You may or may not have heard about this incredible herb used widely with tea infusions. Ashwagandha (Withania somnifera) is generally known as “Indian Winter cherry” or “Indian Ginseng.” It is one of the most essential herbs of Ayurveda, used for millennia as a tonic for its wide-ranging health benefits.
The tea made from this herb boasts a bold, earthy, and musky flavor. Its distinctive flavor can be mellowed out by adding spices, milk, and fruit infusions. Ashwagandha is often incorporated into fruit and herbal infusions.
The cancer-fighting, blood sugar-controlling, stress-relieving, and fertility-boosting properties of this herb have made it a popular herbal addition to tea. Its assertive flavor is often paired with other wholesome ingredients like turmeric, cardamom, cinnamon, pomegranate, and holy basil to increase its effectiveness as a tisane.
How Do These Herbs In Tea Pair With Other Ingredients?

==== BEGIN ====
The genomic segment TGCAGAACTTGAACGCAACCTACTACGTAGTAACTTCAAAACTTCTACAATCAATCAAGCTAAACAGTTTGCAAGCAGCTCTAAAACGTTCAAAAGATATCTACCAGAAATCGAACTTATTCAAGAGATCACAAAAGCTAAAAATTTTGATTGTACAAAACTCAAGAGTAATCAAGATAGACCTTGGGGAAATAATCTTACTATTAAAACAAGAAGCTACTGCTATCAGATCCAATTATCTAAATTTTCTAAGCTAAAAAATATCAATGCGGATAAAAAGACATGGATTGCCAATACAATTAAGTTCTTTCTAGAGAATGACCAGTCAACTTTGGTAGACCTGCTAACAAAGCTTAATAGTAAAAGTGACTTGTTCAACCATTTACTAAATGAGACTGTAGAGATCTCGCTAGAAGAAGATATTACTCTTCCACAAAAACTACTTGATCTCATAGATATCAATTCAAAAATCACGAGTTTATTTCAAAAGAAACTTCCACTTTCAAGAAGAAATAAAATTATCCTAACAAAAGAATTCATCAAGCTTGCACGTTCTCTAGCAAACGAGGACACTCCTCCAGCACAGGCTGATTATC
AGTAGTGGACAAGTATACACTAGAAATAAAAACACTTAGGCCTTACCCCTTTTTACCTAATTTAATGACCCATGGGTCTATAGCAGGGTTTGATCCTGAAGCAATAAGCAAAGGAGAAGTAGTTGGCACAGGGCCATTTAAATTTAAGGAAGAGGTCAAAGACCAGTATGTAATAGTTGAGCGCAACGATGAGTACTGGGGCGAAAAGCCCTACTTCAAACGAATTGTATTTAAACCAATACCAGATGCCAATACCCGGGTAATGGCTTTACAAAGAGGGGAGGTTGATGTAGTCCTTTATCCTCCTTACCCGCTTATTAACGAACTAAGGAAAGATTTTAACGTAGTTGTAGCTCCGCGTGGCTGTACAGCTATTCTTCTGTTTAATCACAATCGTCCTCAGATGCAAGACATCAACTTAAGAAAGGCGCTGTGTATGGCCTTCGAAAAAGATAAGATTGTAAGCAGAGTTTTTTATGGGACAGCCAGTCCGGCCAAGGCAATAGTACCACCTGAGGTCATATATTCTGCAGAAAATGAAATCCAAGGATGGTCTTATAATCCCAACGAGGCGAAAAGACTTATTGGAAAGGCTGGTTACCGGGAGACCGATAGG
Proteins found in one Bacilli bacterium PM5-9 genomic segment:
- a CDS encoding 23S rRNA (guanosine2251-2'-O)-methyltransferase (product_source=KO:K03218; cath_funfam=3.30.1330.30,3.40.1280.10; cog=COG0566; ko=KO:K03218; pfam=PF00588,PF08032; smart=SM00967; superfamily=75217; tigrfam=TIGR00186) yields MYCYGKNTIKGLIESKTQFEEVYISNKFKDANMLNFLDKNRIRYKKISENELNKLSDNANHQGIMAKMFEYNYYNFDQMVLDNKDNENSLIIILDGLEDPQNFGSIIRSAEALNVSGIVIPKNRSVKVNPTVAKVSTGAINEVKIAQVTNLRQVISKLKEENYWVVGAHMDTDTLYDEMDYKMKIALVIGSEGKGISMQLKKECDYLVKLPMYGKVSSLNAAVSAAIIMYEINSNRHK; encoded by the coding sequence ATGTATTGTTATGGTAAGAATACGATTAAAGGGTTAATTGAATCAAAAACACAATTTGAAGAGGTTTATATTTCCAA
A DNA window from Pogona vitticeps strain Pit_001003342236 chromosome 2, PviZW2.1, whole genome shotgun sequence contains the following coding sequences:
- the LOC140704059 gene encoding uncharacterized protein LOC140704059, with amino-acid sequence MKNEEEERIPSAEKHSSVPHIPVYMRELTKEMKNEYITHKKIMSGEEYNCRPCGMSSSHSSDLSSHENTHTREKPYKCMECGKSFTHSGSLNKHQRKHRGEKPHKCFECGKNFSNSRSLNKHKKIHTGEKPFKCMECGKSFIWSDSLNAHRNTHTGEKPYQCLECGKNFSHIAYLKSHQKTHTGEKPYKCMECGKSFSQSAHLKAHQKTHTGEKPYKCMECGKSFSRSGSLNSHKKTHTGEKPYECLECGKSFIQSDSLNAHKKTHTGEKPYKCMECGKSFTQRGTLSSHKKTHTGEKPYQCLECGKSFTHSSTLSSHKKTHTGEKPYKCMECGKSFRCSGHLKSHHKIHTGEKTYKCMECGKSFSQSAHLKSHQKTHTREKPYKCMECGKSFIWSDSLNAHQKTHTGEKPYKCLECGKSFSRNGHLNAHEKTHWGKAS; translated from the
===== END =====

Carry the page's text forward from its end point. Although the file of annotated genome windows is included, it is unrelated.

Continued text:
As you see in each description we have given under each herb, different herbs pair with different ingredients that go with their flavor profile.
And most importantly, the base we use to make that particular tea is a crucial factor for these pairings. For example, when one specific herb is infused with black tea, black tea itself is the main element, and the herb might be paired with some other ingredients to back up the flavor of black tea.
In such instances, the flavor of particular herbs or complementary flavors is never overpowered. Spices are paired the same way with herbs, and you can refer to this article if you like to learn more about the spices that go well with tea.
Concluding With The Best Herbs For Tea
Black, green, white, matcha, oolong, rooibos, herbal teas– all of them make the perfect cup of tea whenever you need to rejuvenate and nourish. Herbs like chamomile, peppermint, lavender, lemongrass, ashwagandha, etc., are great ingredients to complement the refreshing taste of whatever tea you make.
You can make your own tea blend at home or count on a variety of shop-bought options when you need to savor the goodness of herb-infused tea. So, what is your favorite infusion? Let us know in the comments below!